Khleif said the Liberation Army’s “restructuring” was an emergency measure to head off a broader Nusra attack. “Muhammad al-Ghabi fled to Turkey,” Khleif said he told the Liberation Army’s assembled commanders. “He didn’t fill us in on what happened to him when he was attacked by the Nusra Front—whether the Nusra Front wanted him personally, or if there would be more attacks on the Liberation Army and its bases and the pursuit of its fighters.” Khleif said the Liberation Army feared a total rout at Nusra’s hands, as befell other once-major outfits like Jamal Marouf’s Syrian Revolutionaries Front.

Some Syrian activists and members of the opposition public, frustrated that the Nusra Front seems to be subsuming the Syrian revolution, want the Free Syrian Army to stand up to Nusra.

Activist Idlibi, for one, argued Ghabi should have pushed his case. “It would have led to Nusra losing popular support,” he said. “Maybe, if things developed, it would have gotten to the point it did with [the Islamic State], in terms of the hate for it among the public and among civilians.”

“Instead, he chose to submit to Nusra’s initiative and embarrass us in front of the whole world,” said Idlibi.

But others were sympathetic to a more pragmatic approach, including some in unlikely quarters.

13th Division commander Col. Ahmed al-Saoud has not returned to Idlib province since Nusra defeated the 13th Division in March. Since then, residents of Saoud’s hometown of Ma’arat al-Nu’man have protested Nusra. From Turkey, Saoud has fiercely criticized the jihadists. Immediately after Ghabi’s arrest, Saoud tweeted in solidarity with the Liberation Army.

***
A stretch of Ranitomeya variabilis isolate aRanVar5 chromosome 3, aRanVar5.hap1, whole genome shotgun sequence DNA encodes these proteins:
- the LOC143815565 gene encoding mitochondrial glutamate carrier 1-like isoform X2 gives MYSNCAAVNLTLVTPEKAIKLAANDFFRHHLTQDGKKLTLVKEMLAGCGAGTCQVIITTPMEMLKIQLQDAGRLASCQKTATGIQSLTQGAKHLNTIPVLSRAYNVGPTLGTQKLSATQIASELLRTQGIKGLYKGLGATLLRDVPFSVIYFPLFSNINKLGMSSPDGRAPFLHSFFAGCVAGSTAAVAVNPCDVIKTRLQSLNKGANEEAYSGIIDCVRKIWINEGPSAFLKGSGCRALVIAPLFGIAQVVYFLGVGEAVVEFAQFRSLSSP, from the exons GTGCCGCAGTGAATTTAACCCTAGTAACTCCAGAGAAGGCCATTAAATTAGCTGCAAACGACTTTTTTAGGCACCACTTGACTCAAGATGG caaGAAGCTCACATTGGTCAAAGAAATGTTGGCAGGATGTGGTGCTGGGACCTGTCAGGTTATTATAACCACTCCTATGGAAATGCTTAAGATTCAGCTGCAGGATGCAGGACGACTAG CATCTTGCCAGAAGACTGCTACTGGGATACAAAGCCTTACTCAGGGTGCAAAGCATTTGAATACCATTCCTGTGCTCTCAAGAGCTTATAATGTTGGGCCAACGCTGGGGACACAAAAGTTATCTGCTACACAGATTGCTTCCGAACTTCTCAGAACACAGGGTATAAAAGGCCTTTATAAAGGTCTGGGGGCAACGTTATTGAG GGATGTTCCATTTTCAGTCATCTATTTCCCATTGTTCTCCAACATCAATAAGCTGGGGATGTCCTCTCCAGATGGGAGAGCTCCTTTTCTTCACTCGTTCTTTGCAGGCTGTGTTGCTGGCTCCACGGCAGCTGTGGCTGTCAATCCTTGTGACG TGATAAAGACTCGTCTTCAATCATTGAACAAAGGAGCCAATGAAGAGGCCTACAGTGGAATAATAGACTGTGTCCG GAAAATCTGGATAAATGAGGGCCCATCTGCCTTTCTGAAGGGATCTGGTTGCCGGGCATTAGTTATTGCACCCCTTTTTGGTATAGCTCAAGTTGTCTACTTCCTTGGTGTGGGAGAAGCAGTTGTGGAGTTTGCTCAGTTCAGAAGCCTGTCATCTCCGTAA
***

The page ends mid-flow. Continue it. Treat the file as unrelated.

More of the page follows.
Speaking to me over WhatsApp, Saoud called Ghabi’s decision to sign the reconciliation “mistaken” and “insulting.”

Yet Saoud also said he understood the move, if that’s what it took to keep fighting. “His decision was weak,” Saoud told me. “But we’re willing to justify this step for him, in the interest of continuing on.”

Now both camps within the Liberation Army need foreign support to continue to fight the regime. Aleiwi and Khleif said they had gone to Turkey to meet with the Saudis and Americans in an attempt to reunite the Liberation Army, but that talks had failed. Qinnawi declined to answer whether he and Ghabi were in Turkey to meet their backers.

Now these commanders are waiting for their sponsors’ to decide which leaders to back within the Liberation Army. Khleif told me fighters would likely side with whoever can guarantee them wages and ammunition.

Whoever leads the Liberation Army will return to a Syrian north in which Nusra Front dominance is a given.

Secretary Kerry may be frustrated that northern rebels have not peeled away from the Nusra Front, but those rebels have more immediate worries. The Liberation Army and the rest of the Free Syrian Army’s factions have a set of concerns running from the fight against the Assad regime to managing donor relations to, occasionally, settling personal scores.

For these rebels, the Nusra Front simply isn’t the priority the United States would like it to be. For many, Nusra is now just another frustrating element of Syria’s war. Nusra is obviously menacing, but for Syria’s rebels it’s mostly something to be ducked and avoided—or appeased, if that’s what it takes to keep on fighting the regime of Bashar al-Assad.

CORRECTION: An earlier version of this article incorrectly referred to the Liberation Army (Jeish al-Tahrir) as the Victory Army (Jeish al-Nasr). 

Cover photo: Al-Nusra Front members and a Free Syrian Army commander in Maarrat al-Nu’man, 11 March 2016. Source: Wikimedia, Voice of America.